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Culture Of Ladakh

Presented by: Amandeep singh

CONTENTS
INTRODUCTION HISTORY RELIGION TOURIST ATTRACTION OF LADAKH MUSIC DANCE

LADAKH
Ladakh is the highest plateau of the Indian state of Kashmir with much of it being over 3,000 m (9,800 ft). It spans the Himalayan and Karakoram mountain ranges and the upper Indus River valley. The Ladakh region was bifurcated into the Kargil and Leh districts in 1979. In 1989, there were violent riots between Buddhists and Muslims. Following demands for autonomy from the Kashmiri dominated state government, the Ladakh Autonomous Hill Development Council was created in the 1990s. Leh and Kargil Districts now each have their own locally elected Hill Councils with some control over local policy and development funds.

Religion of Ladakh
Tibetan Buddhism is a mystical religion which absorbed many of the magical and superstitious features of Tibet's previous shamanistic Bon religion, along with elements of Hindu Tantrums. Although Ladakh is usually described as a Buddhist region, there is a large minority of Muslims (about 45%). Constant invasion by Islamic forces in the west of Ladakh gradually led to the conversion of the previously Buddhist people. Most Ladakhi Muslims still live in Kargil District where they account for 85% of the population.

RELIGION OF LADAKH
Tibetan Buddhism Islam Christianity

Tibetan Buddhism
Ladakh is one of the place where you can see this branch of Mahayana Buddhism, sometimes also called Lamaism, being practised as it would have been in Tibet before the brutal Chinese suppression. Buddhism has penneated Ladakhi and Tibetan culture since the 7th century AD. The head of Tibetan Buddhism and traditional political ruler of Tibet is the Dalai Lama, an incarnation of Avalokiteshvara, the bodhisattva of compassion. The current Dalai Lama is the 14th in a succession that originated in the 14th century and lives in exile in Dharamsala, Himachal Pradesh.

The lamas of Tibetan Buddhism are divided into four main sects.

The oldest is the Nyingmapa Sakyapa Kagyupa Gelukpa, who came from a reform movement in the 1400s and which is led by the Dalai Lama.
All these sects are represented in Ladakh, but the most common among them are the Kagyupa and Gelukpa.
Dalai Lama.

Islam
Although Ladakh is usually described as a Buddhist region,so there is a large minority of Muslims (about 45%). Constant invasion by Islamic forces in the west of Ladakh gradually led to the conversion of the previously Buddhist people. Most Ladakhi Muslims still live in Kargil District where they account for 85% of the population. Here they are puritanical Shiites. Leh also supports a small population of Muslims, mainly Sunnis, who are descended from immigrant Kashmiri and central Asian traders.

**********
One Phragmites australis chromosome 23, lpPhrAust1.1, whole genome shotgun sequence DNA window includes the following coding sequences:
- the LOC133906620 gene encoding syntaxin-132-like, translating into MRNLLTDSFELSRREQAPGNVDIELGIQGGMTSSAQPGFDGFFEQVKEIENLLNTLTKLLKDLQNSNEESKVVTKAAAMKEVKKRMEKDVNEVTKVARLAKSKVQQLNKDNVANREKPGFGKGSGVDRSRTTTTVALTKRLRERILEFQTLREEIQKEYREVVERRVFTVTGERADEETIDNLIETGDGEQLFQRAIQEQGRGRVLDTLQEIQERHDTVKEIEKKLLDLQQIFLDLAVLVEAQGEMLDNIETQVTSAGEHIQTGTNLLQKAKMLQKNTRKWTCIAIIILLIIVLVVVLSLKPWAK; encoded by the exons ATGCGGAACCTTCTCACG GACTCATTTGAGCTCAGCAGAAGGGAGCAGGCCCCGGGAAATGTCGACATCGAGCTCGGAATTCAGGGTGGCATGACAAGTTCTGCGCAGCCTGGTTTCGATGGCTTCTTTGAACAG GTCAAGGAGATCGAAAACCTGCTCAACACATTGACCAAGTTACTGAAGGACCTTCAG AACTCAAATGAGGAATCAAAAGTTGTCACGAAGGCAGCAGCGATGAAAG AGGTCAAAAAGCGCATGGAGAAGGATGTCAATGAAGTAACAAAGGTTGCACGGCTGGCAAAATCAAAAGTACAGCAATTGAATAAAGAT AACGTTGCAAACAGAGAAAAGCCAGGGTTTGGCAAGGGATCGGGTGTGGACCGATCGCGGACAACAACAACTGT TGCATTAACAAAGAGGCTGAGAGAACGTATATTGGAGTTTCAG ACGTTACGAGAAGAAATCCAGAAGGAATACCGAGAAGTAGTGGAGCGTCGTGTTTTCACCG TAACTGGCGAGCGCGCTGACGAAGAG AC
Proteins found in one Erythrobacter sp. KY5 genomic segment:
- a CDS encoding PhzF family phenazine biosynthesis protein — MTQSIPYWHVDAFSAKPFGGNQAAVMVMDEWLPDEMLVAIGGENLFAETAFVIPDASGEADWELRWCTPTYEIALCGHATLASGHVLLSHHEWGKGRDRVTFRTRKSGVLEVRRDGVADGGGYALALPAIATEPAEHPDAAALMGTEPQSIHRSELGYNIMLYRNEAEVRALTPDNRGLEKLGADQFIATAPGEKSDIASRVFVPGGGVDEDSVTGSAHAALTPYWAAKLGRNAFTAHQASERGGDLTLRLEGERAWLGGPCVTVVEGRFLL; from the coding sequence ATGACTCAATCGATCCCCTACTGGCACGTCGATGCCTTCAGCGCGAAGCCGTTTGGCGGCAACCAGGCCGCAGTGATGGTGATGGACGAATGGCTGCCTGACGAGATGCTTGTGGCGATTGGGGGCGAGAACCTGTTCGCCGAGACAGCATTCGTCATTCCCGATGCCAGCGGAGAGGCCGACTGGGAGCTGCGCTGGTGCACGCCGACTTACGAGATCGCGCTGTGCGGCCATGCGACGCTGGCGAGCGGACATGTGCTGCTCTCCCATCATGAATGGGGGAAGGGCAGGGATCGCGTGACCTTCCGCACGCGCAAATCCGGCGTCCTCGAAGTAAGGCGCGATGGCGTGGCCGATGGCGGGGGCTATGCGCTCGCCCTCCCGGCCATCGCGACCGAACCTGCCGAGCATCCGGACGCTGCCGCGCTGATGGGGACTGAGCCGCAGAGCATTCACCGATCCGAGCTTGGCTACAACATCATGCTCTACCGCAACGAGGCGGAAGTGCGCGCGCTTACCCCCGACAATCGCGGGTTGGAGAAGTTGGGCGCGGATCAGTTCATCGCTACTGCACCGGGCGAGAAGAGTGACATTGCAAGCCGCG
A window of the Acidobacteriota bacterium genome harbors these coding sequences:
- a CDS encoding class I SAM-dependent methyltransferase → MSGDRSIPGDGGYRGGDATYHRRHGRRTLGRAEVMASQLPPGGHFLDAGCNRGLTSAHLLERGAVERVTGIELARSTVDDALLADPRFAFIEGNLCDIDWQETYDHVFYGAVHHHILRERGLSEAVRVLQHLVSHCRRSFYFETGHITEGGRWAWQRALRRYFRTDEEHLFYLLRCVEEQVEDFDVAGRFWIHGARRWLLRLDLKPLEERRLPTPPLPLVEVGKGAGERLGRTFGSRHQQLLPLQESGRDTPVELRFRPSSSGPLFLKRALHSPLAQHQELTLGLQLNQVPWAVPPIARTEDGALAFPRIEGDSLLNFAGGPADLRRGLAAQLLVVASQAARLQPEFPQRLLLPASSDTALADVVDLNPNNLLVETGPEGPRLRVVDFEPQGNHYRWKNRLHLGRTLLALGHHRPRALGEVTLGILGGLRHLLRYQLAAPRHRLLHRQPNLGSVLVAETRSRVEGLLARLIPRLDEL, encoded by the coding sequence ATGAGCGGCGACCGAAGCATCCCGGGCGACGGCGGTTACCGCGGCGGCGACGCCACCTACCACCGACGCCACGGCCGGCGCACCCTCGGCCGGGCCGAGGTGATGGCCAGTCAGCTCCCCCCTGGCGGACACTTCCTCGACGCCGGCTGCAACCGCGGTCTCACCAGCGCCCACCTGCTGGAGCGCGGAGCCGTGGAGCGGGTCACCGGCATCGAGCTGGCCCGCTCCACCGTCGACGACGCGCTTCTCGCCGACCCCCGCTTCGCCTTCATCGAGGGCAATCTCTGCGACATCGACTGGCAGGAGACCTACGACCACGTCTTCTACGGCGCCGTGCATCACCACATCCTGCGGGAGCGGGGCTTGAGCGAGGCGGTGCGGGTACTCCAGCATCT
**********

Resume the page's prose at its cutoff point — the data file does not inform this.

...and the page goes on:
LEH MOSQUE

Christianity
There is a small community of Christians in Leh.Among them most of them belong to the top rungs of Ladakhi society and were converted by Moravian missionaries who first came to Ladakh in 1885. They built two churches, one in Leh and one in Shey.

Moravian Church

Tourist Attraction of ladakh

Hemis Gonpa

Sheypalace

Lamayuru Gonpa

MUSIC OF LADAKH

Music of ladakh is diverse due to the fact that music is essentially a source of life and several forms of music are practiced by the local people according to different locations. Gompa music is used in worship and as an accompaniment to the dance-dramas. Two main strains of instrumental music. For public and ceremonial occassions they have been supplanted by the Surna and daman.

A set of satirical songs are performed by the group of young men and women in traditional couplets. It has a strong of local patriotism. Beat is the most striking feature of their music.

DANCE OF LADAKH
Ladakh

has a rich heritage of folk dance. The dances are elaborate, colourful, and majestic, with mostly slow and gentle movements matched by the richly adorned peraks (head dress), and music.
Among the folk dances are Jabro Dance Tukhstanmo dance Spao dance Loshon Dance Shoudol dance Mentoq Stanmo dance Shon dance Koshan dance Drugpa-Rches Bagstonrches

Each monastery has its own orchestra. The dancers wear elaborate masks ranging from the fearsome and grotesque to the pleasing, and fine silk costumes representing various divinities from the Buddhist pantheon. Chhams The music accompanying the Chhams is generally slow and haunting, and the musical instruments involved are the Dungchen (long horn), Gyaling (oboe), Nga (drums), Silnyen/bubjal (cymbals), kangling (shinbone trumpets), dung (conch shells), Damaru (skull drums) and Drilbu (bells).

Every year, in February, the masked dances of Dosmoche are performed in the Royal Courtyard at Leh, after a procession through the main bazaar led by Black Hat dancers and followed by everyone from Lamas in religious garb to locals decked out in their splendid traditional costume. The courtyard of the chapel beneath the gates of the palace reverberates with masked Lamas performing the ritual of the dance that is a drama as well as a religious event involving sacrificial offerings at its climax.

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